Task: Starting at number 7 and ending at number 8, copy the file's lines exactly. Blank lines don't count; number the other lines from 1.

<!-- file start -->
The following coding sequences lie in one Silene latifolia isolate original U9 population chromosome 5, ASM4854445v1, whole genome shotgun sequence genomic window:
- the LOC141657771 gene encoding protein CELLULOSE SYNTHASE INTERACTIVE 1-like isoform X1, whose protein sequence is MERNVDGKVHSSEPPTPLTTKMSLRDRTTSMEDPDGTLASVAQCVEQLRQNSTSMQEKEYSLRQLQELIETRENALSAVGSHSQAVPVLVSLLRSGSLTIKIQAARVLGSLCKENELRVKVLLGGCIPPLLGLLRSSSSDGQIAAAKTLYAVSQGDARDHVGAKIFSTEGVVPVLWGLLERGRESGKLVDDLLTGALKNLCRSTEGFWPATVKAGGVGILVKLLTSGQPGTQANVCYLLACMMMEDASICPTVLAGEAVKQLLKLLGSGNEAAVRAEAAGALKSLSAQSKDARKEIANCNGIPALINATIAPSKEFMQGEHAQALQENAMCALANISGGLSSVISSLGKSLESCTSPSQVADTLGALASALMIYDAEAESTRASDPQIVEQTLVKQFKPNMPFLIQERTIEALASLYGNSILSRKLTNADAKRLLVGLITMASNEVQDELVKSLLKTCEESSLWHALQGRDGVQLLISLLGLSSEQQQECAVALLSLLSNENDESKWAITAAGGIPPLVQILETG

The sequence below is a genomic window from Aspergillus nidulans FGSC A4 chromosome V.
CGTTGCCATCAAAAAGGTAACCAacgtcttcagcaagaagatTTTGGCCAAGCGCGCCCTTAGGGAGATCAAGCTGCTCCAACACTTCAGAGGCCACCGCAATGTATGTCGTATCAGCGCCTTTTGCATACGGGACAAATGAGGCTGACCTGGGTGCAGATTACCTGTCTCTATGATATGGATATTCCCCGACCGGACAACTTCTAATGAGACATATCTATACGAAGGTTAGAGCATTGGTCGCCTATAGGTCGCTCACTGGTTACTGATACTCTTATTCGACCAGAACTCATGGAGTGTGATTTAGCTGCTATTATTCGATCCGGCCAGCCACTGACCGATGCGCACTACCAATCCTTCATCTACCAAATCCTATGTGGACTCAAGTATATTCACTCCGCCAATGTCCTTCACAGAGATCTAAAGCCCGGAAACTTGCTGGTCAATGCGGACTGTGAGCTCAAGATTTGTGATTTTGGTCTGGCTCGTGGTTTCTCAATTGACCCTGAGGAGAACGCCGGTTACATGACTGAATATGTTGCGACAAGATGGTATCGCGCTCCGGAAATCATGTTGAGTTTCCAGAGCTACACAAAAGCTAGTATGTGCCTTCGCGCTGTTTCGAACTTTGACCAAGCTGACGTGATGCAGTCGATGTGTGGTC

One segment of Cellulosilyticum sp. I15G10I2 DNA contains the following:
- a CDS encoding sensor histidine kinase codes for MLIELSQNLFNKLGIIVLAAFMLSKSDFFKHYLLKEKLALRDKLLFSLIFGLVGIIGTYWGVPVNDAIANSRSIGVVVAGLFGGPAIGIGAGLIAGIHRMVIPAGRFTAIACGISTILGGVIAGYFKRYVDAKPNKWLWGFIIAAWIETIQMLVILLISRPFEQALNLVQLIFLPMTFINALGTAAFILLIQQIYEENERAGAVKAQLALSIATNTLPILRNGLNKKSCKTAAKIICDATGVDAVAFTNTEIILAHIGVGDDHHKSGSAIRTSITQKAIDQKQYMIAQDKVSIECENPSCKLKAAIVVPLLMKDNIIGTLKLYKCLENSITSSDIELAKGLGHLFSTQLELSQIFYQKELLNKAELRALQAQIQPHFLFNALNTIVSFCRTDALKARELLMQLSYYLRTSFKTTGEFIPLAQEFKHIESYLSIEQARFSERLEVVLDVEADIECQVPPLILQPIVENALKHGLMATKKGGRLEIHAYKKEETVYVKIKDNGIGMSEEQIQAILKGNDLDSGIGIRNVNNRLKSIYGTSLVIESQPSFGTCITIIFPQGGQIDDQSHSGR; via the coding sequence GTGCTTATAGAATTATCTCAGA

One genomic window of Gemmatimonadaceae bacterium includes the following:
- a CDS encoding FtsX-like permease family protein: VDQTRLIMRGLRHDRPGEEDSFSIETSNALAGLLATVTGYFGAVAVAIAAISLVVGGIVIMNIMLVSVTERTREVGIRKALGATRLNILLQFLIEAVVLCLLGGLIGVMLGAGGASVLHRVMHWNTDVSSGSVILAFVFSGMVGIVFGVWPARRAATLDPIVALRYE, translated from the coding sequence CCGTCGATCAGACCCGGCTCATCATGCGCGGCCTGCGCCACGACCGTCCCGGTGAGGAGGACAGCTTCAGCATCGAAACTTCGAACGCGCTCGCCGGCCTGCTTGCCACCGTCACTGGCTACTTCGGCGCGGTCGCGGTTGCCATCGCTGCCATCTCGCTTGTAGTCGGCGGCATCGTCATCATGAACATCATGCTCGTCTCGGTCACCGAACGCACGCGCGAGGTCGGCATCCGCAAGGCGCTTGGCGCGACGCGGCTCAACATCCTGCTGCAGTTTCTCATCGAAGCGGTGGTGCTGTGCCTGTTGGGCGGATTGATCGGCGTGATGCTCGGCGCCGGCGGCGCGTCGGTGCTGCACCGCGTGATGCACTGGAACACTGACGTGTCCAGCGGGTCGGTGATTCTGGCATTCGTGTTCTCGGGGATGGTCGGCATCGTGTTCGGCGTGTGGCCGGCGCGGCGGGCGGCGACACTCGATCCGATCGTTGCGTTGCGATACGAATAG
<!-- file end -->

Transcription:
One genomic window of Gemmatimonadaceae bacterium includes the following:
- a CDS encoding FtsX-like permease family protein: VDQTRLIMRGLRHDRPGEEDSFSIETSNALAGLLATVTGYFGAVAVAIAAISLVVGGIVIMNIMLVSVTERTREVGIRKALGATRLNILLQFLIEAVVLCLLGGLIGVMLGAGGASVLHRVMHWNTDVSSGSVILAFVFSGMVGIVFGVWPARRAATLDPIVALRYE, translated from the coding sequence CCGTCGATCAGACCCGGCTCATCATGCGCGGCCTGCGCCACGACCGTCCCGGTGAGGAGGACAGCTTCAGCATCGAAACTTCGAACGCGCTCGCCGGCCTGCTTGCCACCGTCACTGGCTACTTCGGCGCGGTCGCGGTTGCCATCGCTGCCATCTCGCTTGTAGTCGGCGGCATCGTCATCATGAACATCATGCTCGTCTCGGTCACCGAACGCACGCGCGAGGTCGGCATCCGCAAGGCGCTTGGCGCGACGCGGCTCAACATCCTGCTGCAGTTTCTCATCGAAGCGGTGGTGCTGTGCCTGTTGGGCGGATTGATCGGCGTGATGCTCGGCGCCGGCGGCGCGTCGGTGCTGCACCGCGTGATGCACTGGAACACTGACGTGTCCAGCGGGTCGGTGATTCTGGCATTCGTGTTCTCGGGGATGGTCGGCATCGTGTTCGGCGTGTGGCCGGCGCGGCGGGCGGCGACACTCGATCCGATCGTTGCGTTGCGATACGAATAG